Art prize pushes boundaries

Published:
01/01/2021

 

The Ravenswood Australian Women’s Art Prize patron and judge Jennifer Turpin summed up the role art played over the past year, when she said: “Artists, as I've said, are agents for change, truth seeking and hope. And if there ever was a time when we should slow down to look and listen the way artists do it is now.”

Indeed, over the course of a very challenging year, our artists provided optimism, hope and inspiration.

The only national women’s art prize made an important change too, introducing the inaugural Indigenous Emerging Artist prize – won by Lynette Lewis.

It was fitting then, that the top prize – the Professional Artist accolade – was also awarded to an Indigenous woman for the first time in the prize’s history in Vicki Cullinan.

Unfortunately, being a national prize, COVID played havoc with the logistics of the presentation evening, which was moved from May to November, and neither Lynette nor Vicki (both from remote South Australia) were able to attend.

It didn’t dampen their excitement, of course, as they were judged winners from a record 1388 entrants – almost double the submissions from 2017.

“It is a national art prize and there is representation even in the finalists, let alone the entries, from every state and territory, and even from very remote regions in Australia, which is obvious with the winners this year,” explains Ravenswood Art Prize manager Kim Williams.

“We actually visited a number of remote Indigenous art studios in September (2019), and told them about the prize and encouraged them to enter and ensured they were able to stay engaged. So, it’s incredible to see the calibre of work from these areas that our judges were presented with this year!”

One victor who was able to able to receive her prize in-person was Emerging Artist winner Danielle Guyot, and Ms Williams tells North Shore Living it was a pleasure to see the joy it brought the extremely talented youngster.

Entries for the 2021 Ravenswood Australian Women’s Art Prize are already open, and winners will be announced in May – so if you plan to enter, get cracking!

Ms Williams wants to thank all of the event’s supporters, most notably platinum sponsor Stockland, as without their support none of this would be possible.

WINNERS

Professional Artist winner – Vicki Cullinan

Vicki became the first Indigenous winner of Ravenswood Art Prize’s Professional Artist category with her acrylic on linen artwork named ‘Munga Ilkari (The Night Sky).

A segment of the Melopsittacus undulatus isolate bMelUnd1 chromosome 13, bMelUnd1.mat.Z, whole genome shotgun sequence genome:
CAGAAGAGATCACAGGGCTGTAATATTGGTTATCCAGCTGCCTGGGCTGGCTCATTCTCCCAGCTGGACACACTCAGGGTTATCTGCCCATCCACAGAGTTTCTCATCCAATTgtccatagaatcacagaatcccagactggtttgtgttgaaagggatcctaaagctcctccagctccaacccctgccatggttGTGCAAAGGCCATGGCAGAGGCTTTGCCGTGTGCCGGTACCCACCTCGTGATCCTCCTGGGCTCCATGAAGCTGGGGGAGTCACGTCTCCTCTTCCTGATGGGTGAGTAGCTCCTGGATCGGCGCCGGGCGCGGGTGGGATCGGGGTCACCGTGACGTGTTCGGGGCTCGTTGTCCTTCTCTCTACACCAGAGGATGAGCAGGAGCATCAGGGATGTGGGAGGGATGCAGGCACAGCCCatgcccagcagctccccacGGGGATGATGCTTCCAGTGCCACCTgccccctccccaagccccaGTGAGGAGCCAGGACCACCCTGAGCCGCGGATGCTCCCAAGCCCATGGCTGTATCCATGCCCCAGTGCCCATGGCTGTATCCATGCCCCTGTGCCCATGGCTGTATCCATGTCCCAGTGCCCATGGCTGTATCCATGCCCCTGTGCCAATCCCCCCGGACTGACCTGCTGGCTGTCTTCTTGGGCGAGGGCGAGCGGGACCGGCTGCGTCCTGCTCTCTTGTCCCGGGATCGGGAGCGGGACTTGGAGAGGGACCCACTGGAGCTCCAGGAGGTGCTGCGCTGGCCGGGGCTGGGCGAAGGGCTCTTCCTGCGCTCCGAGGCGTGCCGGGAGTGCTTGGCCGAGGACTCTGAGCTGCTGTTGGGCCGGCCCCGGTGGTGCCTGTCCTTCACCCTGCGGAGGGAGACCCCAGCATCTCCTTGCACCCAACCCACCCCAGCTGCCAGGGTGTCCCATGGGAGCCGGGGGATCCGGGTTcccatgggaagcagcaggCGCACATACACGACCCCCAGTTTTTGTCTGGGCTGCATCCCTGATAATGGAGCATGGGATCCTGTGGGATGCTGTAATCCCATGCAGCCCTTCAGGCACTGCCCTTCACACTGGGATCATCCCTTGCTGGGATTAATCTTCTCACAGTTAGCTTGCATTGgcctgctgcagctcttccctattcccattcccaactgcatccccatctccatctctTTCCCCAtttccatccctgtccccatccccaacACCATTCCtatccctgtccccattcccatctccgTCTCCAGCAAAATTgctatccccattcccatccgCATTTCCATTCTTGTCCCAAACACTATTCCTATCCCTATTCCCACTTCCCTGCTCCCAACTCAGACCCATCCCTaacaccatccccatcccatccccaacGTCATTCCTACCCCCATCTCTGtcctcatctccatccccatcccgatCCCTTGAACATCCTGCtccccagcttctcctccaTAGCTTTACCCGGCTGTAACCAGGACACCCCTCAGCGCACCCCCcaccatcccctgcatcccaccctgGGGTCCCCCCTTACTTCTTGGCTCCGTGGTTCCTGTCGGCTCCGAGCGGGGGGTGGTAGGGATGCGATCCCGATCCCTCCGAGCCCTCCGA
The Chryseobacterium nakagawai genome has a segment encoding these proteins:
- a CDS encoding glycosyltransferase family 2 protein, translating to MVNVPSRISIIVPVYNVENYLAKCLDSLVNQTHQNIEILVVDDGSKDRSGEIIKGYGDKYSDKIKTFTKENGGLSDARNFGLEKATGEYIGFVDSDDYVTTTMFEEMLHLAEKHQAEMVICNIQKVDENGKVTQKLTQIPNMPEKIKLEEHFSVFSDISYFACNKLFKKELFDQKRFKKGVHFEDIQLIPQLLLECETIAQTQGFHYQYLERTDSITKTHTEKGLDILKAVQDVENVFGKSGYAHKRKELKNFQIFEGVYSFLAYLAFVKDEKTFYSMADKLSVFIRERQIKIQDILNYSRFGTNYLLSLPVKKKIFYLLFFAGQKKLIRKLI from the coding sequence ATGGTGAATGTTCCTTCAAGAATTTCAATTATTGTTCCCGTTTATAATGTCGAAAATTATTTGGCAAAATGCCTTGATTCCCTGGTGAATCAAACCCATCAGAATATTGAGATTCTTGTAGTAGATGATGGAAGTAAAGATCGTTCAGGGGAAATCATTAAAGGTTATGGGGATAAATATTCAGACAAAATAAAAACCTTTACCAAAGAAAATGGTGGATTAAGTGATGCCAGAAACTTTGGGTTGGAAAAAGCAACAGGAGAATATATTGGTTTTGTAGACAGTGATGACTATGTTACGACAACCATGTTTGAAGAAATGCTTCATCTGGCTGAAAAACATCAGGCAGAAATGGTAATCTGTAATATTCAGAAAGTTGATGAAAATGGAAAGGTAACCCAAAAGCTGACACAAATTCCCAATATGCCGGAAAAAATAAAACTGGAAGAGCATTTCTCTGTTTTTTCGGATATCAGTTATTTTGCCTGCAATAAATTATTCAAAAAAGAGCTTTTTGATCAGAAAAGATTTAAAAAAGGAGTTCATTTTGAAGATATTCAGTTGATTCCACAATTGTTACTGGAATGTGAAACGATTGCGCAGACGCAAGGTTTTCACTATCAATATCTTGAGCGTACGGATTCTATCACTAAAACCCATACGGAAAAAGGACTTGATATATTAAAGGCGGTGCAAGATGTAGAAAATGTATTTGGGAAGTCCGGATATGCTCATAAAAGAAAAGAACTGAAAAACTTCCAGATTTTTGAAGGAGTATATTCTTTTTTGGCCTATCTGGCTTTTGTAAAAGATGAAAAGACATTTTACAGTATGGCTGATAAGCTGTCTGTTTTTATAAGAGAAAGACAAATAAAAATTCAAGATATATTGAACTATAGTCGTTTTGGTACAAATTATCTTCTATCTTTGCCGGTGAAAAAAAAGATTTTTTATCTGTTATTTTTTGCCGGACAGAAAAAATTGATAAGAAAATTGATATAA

In awarding the artist the top prize, the judges raved about the artwork, saying it is “a cosmic, ‘big picture’ view of the night sky, like the night sky itself, wondrous. An expansive transcendent work, it takes us out way beyond the frame to consider the cosmos and our tiny human role within it.” 
Vicki – who is chairperson of Iwantja Arts in the central north desert region of South Australia – is “still over the moon”, according to Ms Williams.
In her acceptance speech, Vicki said she had no shortage of inspiration for the piece.
“For Anangu the stars hold Tjukurpa, song lines and stories, just like our country does,” she begins.
“At night, when I look to the sky – filled with stars – I feel safe and calm. The sky is an immense presence watching these lands, it is witness to everything here; the chaos, the beauty, the hard times, the laughter.
“The sky sees and knows everything. It holds all this energy and reflects back on us at night. It is forever and it is still.”

Emerging Artist winner – Danielle Guyot

Danielle was judged the winner of the Emerging Artist category, with her submission ‘Watagan Balga – Relic from a Forgotten World’.
The artwork, as described by the judges, is “an exquisitely crafted sculpture of a grass tree made from polystyrene foam cups. This is transformation of materials big time – a relic specimen of the natural world in Danielle’s words becomes a ‘ghost of itself’.”
The youngster from the Central Coast was the only winner able to attend the presentation in person, and she was visibly “blown away” by the recognition.
“You could see she was still in shock when she arrived, just a lovely, beautiful girl, very humbled and honoured to accept the prize,” grins Ms Williams.  

Indigenous Emerging Artist winner – Lynette Lewis

It’s somewhat fitting that the winner of the inaugural Indigenous Emerging Artist would be a member of Australia’s oldest, continuously running Indigenous art centre – Ernabella Arts.
Lynette Lewis – from the far north west of South Australia – was selected by the judges for her acrylic on canvas artwork, ‘Tali Womikata’. It’s a design inspired by the ripples created by wind in the sand at the large, red sand dune near Ernabella.
“An exquisitely mesmerising work of great beauty, giving us an almost physical experience of the movement of wind over sands,” the judges commented. 
“Like water itself, the tiny dots of this painting recreates the fluid dynamics of movement of wind and water.”

Highly commended

Professional Artist: Rosemary Valadon ‘Table of Broken Things’ and Catherine Nelson ‘Cartago’; Emerging Artist: Theresa Hunt ‘January 2020’ and Sue Grose-Hodge ‘Pencil on Paper’; Indigenous Emerging Artist: Jacqueline Phillipus Napurulla ‘Kalipinypa’ and Jenna Lee ‘Adronment of the Abhorrent’.

Entries to the 2021 Ravenswood Australian Women’s Art Prize are now open and close on 3 March 2021 at 12pm (EDST), with winners to be announced on 14 May 2021.

Author:
Joe McDonough, Editor-in-Chief, North Shore Living Magazine

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